Tag Archives: life

Things to love about love

Dear everyone,

On a really nice April day in 2012, Raven and I did something really fun – we got married.




In the months since, we hit a few rough spots. I’m sure you picked up on that if you’ve read, oh, any of my posts since August.

But here’s the thing – and a thing I have never written about, because we always pledged not to be Those People. But the thing is – I really love this man. He has taught me so many things, and the wisdom has come in so many forms. In addition to the things I have learned from him, there are things I’ve learned because of him. Because of him, I decided to do better at life. I decided not to let myself drown forever. For whatever else we have or haven’t done for each other, this is a pretty big thing. I’m grateful for it. I know I’ve referenced Origins of Love before, but every time I listen to that one song, I am forcibly reminded of all that we have, and how lucky I’ve been.

Like stupid Adam and Eve 
They found their love in a tree 
God didn’t think they deserved it 
He taught them hate, taught them pride 
Gave them a leaf, made them hide 
Let’s push their stories aside 
You know the origin is you 

From the air I breathe 
To the love I need 
Only thing I know 
Is you’re the origin of love 
From the God above
To the one I love 
Only thing that’s true 
The origin is you

So there, now I am Those People, the ones who post pictures of themselves being happy. I never understood that, not until recently, when I started understanding the true value of happiness, of contentedness, of being… ok. Just fine. Dandy. When you are ok, there is room for things to grow. And room to be a person that I might have laughed at before – a person who says gosh, I love that man I married. We see each other for who we are, and for that, we are very lucky.

For you, everyone, I hope you are rich in the kinds of luck and love that you crave. I hope that you can be ok, that drama isn’t rocking your world too hard. In storms, I’ve learned, the even keel is the best keel.




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What is Kelsi reading?

And now it’s time for an episode of “What is Kelsi Reading?” (And just like that, I decided to give up total anonymity. I may have made better decisions at other points in my life but OH WELL.)

At the moment I am reading:

Thomas Jefferson: The Art of Power by Jon Meacham – Because it is true, I have turned into your dad. I’ve been molto into U.S. presidential history for the last year or so (ok, well, molto is relative, since I have what you might call a LOT of interests.) But I have made it a long term goal to read biographies of all the presidents; thus, it is a little weird that this is the second Jefferson biography I’ve read in the last year. I have a lot of ground to cover, so why spend so much time on one dude?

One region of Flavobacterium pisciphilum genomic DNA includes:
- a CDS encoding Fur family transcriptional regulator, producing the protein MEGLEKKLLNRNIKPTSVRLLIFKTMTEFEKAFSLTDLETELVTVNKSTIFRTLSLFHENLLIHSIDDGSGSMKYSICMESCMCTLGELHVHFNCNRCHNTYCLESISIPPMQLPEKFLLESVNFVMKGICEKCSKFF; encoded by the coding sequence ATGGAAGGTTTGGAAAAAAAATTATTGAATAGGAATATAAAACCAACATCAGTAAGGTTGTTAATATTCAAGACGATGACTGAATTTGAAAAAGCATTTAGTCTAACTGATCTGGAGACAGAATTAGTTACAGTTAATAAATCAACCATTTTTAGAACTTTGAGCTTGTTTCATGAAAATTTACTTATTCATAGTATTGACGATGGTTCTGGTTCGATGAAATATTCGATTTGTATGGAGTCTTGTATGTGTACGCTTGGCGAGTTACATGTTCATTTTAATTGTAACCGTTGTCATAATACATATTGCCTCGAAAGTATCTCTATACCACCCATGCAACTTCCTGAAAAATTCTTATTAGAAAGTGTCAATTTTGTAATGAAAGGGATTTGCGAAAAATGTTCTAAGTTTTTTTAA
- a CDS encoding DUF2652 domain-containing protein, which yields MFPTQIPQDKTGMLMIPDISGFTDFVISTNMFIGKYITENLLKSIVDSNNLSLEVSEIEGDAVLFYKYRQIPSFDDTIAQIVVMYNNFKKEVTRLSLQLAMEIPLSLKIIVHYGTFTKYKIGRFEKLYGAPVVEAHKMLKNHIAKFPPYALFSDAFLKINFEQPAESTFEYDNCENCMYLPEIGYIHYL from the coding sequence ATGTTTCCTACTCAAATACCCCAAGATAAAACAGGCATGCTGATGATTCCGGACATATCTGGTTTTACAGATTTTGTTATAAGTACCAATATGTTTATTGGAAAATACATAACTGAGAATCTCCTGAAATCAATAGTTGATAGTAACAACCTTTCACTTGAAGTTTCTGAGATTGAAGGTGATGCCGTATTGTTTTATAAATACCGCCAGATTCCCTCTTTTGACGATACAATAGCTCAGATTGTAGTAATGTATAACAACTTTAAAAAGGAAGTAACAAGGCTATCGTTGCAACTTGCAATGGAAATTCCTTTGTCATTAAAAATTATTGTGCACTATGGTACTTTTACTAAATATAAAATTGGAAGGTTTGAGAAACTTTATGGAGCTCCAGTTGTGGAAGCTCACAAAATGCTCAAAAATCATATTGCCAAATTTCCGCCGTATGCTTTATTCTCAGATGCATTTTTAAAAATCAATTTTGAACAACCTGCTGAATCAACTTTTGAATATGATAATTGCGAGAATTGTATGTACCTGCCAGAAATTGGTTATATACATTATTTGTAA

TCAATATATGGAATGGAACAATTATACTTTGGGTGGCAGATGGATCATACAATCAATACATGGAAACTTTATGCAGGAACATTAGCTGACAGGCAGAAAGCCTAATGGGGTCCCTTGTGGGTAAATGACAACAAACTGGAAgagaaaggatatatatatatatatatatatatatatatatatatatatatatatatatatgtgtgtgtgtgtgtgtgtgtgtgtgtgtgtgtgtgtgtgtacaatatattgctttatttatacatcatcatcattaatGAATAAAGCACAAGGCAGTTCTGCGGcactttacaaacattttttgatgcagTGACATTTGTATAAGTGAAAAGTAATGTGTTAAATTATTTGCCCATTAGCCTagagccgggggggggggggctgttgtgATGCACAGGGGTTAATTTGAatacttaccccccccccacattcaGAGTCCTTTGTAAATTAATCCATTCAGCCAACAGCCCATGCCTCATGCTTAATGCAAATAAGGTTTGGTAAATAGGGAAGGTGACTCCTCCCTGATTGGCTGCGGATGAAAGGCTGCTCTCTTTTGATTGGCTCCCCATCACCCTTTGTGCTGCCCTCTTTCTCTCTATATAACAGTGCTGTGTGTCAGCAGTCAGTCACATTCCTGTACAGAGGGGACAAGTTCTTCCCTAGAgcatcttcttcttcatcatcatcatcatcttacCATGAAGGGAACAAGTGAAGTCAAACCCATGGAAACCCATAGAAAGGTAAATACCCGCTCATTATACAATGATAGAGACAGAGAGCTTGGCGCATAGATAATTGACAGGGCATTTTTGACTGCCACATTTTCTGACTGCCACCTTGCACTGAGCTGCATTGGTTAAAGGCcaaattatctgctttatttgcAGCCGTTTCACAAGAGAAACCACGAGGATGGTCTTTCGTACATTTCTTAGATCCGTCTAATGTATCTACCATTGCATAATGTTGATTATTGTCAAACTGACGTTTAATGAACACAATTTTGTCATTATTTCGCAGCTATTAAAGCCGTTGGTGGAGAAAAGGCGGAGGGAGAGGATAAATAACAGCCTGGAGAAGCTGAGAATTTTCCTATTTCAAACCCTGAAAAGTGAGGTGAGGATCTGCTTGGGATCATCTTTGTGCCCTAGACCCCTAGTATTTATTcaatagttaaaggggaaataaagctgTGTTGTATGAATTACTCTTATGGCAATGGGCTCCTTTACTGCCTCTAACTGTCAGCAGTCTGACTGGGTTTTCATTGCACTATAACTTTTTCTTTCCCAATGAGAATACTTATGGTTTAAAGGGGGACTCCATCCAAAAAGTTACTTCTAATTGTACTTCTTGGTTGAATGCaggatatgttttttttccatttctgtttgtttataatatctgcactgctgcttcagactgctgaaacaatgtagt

Well. WELL. The first Jefferson biography I read was American Sphinx, and I came away from that with the thoughtful, well-reasoned opinion that “Thomas Jefferson was kind of a douche.” Although clearly brilliant, determined, thoughtful, literally revolutionary, popular, history-making, absolutely genius, American Sphinx also revealed him with all of his character flaws in a way that made them nearly inexcusable.

But then a very good friend gave me The Art of Power for my birthday, and I am weak in the face of tomes of history. And it turns out that The Art of Power is (prepare to be shocked) worthy of its accolades. Not only is it well researched, well written and absolutely compelling, but I think Jon Meacham actually likes Thomas Jefferson – something that, in retrospect, I don’t believe Joseph Ellis (who wrote American Sphinx) particularly does.

It was rare, in my formal education, for history to be drawn together in tight little bows, and for the sketches of icons on dollar bills to turn into real men with real relational issues. It’s fantastic when it does happen – when I can picture Jefferson being torn between his responsibilities to his daughter Patsy and his passionate love of France, or when I understand that Jefferson and Adams were buddies the way I am with some of my friends I don’t agree with but still love to drink beer with  – and books like this are the only way I’ve ever gotten there.

Assholes: A Theory by Aaron James – This is a fantastic, please read it and then we can talk about how everyone is an asshole. I thought it might be a frivolous read, but it’s actually a scholarly, philosophical little book with strong ties to a variety of schools of thought. I read The Psychopath Test last summer, and I will say that there seems to be an overlap in the way James describes assholes and the way Ronson describes psychopaths – but either way, it’s fascinating to read about what makes people tick. Even horrible people.